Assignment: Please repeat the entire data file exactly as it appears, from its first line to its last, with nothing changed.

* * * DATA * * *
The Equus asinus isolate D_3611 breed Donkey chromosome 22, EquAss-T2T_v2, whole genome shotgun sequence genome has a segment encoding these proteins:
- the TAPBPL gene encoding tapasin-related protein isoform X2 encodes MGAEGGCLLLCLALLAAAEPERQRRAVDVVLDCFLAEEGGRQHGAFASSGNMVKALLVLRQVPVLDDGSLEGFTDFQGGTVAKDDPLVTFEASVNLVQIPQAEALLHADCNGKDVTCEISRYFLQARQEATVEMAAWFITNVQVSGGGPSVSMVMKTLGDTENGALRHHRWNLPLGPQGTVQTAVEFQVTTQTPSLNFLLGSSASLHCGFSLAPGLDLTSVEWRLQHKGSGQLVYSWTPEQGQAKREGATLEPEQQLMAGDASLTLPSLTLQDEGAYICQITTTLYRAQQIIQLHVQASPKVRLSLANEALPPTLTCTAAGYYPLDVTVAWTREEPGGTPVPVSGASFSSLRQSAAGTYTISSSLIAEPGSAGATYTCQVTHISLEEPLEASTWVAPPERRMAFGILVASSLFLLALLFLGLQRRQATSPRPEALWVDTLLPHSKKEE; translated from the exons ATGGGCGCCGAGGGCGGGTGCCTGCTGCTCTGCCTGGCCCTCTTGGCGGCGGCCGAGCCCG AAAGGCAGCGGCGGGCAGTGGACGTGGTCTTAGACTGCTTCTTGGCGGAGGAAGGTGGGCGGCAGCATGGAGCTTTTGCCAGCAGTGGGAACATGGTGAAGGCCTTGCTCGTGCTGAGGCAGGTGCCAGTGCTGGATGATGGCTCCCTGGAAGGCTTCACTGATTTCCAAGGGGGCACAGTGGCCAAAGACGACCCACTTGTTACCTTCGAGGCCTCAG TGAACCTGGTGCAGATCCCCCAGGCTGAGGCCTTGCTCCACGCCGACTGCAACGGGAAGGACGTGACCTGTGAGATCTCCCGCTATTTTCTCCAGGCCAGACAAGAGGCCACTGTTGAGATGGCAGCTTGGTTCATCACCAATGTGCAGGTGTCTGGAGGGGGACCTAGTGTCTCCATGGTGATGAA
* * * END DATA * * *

The Equus asinus isolate D_3611 breed Donkey chromosome 22, EquAss-T2T_v2, whole genome shotgun sequence genome has a segment encoding these proteins:
- the TAPBPL gene encoding tapasin-related protein isoform X2 encodes MGAEGGCLLLCLALLAAAEPERQRRAVDVVLDCFLAEEGGRQHGAFASSGNMVKALLVLRQVPVLDDGSLEGFTDFQGGTVAKDDPLVTFEASVNLVQIPQAEALLHADCNGKDVTCEISRYFLQARQEATVEMAAWFITNVQVSGGGPSVSMVMKTLGDTENGALRHHRWNLPLGPQGTVQTAVEFQVTTQTPSLNFLLGSSASLHCGFSLAPGLDLTSVEWRLQHKGSGQLVYSWTPEQGQAKREGATLEPEQQLMAGDASLTLPSLTLQDEGAYICQITTTLYRAQQIIQLHVQASPKVRLSLANEALPPTLTCTAAGYYPLDVTVAWTREEPGGTPVPVSGASFSSLRQSAAGTYTISSSLIAEPGSAGATYTCQVTHISLEEPLEASTWVAPPERRMAFGILVASSLFLLALLFLGLQRRQATSPRPEALWVDTLLPHSKKEE; translated from the exons ATGGGCGCCGAGGGCGGGTGCCTGCTGCTCTGCCTGGCCCTCTTGGCGGCGGCCGAGCCCG AAAGGCAGCGGCGGGCAGTGGACGTGGTCTTAGACTGCTTCTTGGCGGAGGAAGGTGGGCGGCAGCATGGAGCTTTTGCCAGCAGTGGGAACATGGTGAAGGCCTTGCTCGTGCTGAGGCAGGTGCCAGTGCTGGATGATGGCTCCCTGGAAGGCTTCACTGATTTCCAAGGGGGCACAGTGGCCAAAGACGACCCACTTGTTACCTTCGAGGCCTCAG TGAACCTGGTGCAGATCCCCCAGGCTGAGGCCTTGCTCCACGCCGACTGCAACGGGAAGGACGTGACCTGTGAGATCTCCCGCTATTTTCTCCAGGCCAGACAAGAGGCCACTGTTGAGATGGCAGCTTGGTTCATCACCAATGTGCAGGTGTCTGGAGGGGGACCTAGTGTCTCCATGGTGATGAA